We were finally successful when we patched compute_weighted_bandwidths in or/routerlist.c. This function is used to rank candidates router nodes, possibly all over the place, not only for a rendezvous. What is nice about this function is, that it gets a list of all routers and just assigns a number for each. All pre- or postconditions and other implicit stuff is handled elsewhere. The patch simply compares the fingerprint of the ranked node with the one of “chandler” and in the case of match assigns a very high weight and bandwidth:

:::c
...
if (weight < 0.0)
    weight = 0.0;
/* begin of patched code */
static const char *chandler = "\xD5\x98\x18\x25\xAF\x8B\x1D\xEF\xC9\xD8\xF2\x44\x57\x29\xA1\x1B\x12\x58\x13\x84";

if (memcmp(node->identity, chandler, DIGEST_LEN) == 0) {
    weight = 1e30;
    this_bw = 1e30;
}
/* end of patched code */

bandwidths[node_sl_idx].dbl = weight*this_bw + 0.5;
...

When starting tor with this patch, we can see several circuits with “chandler” as last hop in the log:

...
[info] internal (high-uptime) circ (length 3, last hop chandler): $F6EC46933CE8D4FAD5CCDAA8B1C5A377685FC521(open) $18BE989663CF3351F73D33C672BB1C985E0EA5D0(open) chandler(open)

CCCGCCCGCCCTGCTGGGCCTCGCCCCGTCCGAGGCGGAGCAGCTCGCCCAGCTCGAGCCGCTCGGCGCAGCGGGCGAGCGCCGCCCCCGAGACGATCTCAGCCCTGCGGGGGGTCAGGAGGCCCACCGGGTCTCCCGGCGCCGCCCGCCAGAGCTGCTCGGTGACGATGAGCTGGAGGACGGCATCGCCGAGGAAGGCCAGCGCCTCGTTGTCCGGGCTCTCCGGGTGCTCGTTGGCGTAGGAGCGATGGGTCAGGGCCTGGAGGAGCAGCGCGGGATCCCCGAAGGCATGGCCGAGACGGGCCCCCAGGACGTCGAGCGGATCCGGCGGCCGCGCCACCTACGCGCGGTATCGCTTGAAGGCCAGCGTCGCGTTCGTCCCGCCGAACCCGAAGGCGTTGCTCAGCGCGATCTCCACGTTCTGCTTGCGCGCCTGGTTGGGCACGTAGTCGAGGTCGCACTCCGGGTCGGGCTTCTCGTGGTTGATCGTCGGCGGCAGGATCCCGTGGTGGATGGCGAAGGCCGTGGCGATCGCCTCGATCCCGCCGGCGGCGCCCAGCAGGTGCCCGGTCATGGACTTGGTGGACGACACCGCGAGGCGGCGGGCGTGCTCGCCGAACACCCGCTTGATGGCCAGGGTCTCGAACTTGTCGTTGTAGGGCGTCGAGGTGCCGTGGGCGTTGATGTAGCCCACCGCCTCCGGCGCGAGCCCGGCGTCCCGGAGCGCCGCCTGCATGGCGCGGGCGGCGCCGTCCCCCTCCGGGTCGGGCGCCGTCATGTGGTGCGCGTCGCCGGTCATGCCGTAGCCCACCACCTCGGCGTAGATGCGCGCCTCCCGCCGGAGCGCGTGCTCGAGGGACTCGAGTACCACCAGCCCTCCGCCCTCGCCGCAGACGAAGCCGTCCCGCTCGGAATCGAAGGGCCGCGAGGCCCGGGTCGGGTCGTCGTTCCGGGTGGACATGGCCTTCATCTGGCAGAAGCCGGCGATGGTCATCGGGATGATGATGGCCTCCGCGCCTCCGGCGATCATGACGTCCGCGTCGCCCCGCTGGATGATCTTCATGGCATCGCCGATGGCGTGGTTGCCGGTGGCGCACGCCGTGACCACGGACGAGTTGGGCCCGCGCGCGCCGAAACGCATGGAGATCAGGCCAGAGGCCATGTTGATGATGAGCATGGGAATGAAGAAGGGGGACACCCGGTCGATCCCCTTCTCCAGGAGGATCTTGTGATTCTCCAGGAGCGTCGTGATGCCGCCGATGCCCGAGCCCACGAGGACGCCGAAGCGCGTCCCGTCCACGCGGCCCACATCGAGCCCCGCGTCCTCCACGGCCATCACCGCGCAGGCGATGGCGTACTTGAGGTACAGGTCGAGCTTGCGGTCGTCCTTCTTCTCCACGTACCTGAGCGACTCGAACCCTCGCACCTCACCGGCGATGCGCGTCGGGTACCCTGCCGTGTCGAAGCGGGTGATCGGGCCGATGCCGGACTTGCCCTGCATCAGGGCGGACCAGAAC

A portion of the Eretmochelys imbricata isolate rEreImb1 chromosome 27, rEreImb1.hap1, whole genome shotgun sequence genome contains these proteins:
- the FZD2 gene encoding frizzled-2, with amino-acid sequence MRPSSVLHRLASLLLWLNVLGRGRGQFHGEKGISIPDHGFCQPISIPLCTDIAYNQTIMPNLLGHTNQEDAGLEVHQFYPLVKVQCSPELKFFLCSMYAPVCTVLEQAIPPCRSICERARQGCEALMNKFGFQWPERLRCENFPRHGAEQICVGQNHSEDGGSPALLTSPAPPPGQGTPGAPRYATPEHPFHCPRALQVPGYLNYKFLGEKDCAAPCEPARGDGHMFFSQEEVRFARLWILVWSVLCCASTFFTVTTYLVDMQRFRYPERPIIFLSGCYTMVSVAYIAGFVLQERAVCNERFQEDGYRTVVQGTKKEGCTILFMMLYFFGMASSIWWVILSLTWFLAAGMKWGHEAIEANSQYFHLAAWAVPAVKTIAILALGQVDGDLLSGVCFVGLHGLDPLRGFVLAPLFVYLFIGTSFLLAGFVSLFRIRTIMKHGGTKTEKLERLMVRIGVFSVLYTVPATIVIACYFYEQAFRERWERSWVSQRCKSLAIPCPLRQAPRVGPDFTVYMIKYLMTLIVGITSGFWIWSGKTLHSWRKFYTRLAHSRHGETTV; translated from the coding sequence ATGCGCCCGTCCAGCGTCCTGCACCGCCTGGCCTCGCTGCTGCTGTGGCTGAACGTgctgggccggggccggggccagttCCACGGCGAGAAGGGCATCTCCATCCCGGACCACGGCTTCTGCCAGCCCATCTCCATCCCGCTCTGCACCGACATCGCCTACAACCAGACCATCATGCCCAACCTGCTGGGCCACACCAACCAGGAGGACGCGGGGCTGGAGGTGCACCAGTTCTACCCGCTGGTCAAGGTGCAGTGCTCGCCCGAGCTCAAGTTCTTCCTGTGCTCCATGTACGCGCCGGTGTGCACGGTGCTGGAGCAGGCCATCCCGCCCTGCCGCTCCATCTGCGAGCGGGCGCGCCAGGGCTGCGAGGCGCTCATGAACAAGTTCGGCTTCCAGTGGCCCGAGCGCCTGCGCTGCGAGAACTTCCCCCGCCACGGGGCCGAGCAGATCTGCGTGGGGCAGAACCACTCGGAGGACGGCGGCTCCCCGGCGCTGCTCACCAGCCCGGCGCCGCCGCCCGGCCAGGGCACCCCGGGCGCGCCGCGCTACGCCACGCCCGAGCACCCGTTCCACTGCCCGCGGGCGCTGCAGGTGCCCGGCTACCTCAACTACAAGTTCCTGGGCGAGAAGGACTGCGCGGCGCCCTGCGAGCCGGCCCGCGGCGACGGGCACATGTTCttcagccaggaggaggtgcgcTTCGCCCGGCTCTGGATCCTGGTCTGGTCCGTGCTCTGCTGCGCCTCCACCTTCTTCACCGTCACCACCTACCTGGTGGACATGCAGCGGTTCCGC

...
[info] internal (high-uptime) circ (length 3, last hop chandler): $709B5765D5D79F230AEAFD189F5C012F8B2F5C03(open) $8746507370F71934A4709E91BF811EC099CF93AD(open) chandler(open)
...

If the assumptions we made are correct, it should reuse those as rendezvous point. Let’s try again:

% curl -v --socks5-hostname localhost:9050 http://6c4dm56aer6xn2h2.onion/
--- tor log ---
...
[info] directory_get_from_hs_dir(): Sending fetch request for v2 descriptor for service '6c4dm56aer6xn2h2' with descriptor ID 'uxms6o3qbmuut2sol3o2xm67wpmpqmy7', auth type 0, and descriptor cookie '[none]' to hidden service directory $A5EF1C5EBB94221CDDF413CDFB9CDCC33C0BD2A7~halleck at 85.119.83.76
...
[info] circuit_launch_by_extend_info(): Cannibalizing circ 'chandler' for purpose 9 (Hidden service client: Establishing rendezvous point)
[info] rend_client_rendcirc_has_opened(): rendcirc is open
[info] rend_client_send_establish_rendezvous(): Sending an ESTABLISH_RENDEZVOUS cell
...
[info] rend_client_rendezvous_acked(): Got rendezvous ack. This circuit is now ready for rendezvous.
...
[info] rend_client_introcirc_has_opened(): introcirc is open
...
[info] rend_client_send_introduction(): Sending an INTRODUCE1 cell
...
[info] rend_client_introduction_acked(): Received ack. Telling rend circ...
...
[info] rend_client_receive_rendezvous(): Got RENDEZVOUS2 cell from hidden service.
...
--- curl output ---
* Connected to localhost (127.0.0.1) port 9050 (#0)
> GET / HTTP/1.1
> User-Agent: curl/7.36.0
> Host: 6c4dm56aer6xn2h2.onion
> Accept: */*
>
* HTTP 1.0, assume close after body
< HTTP/1.0 200 OK
< Server: BaseHTTP/0.3 Python/2.7.3
< Content-type: text/html
<
* Closing connection 0
flag{why_you_so_damn_creepy}

And we are done.

comments powered by Disqus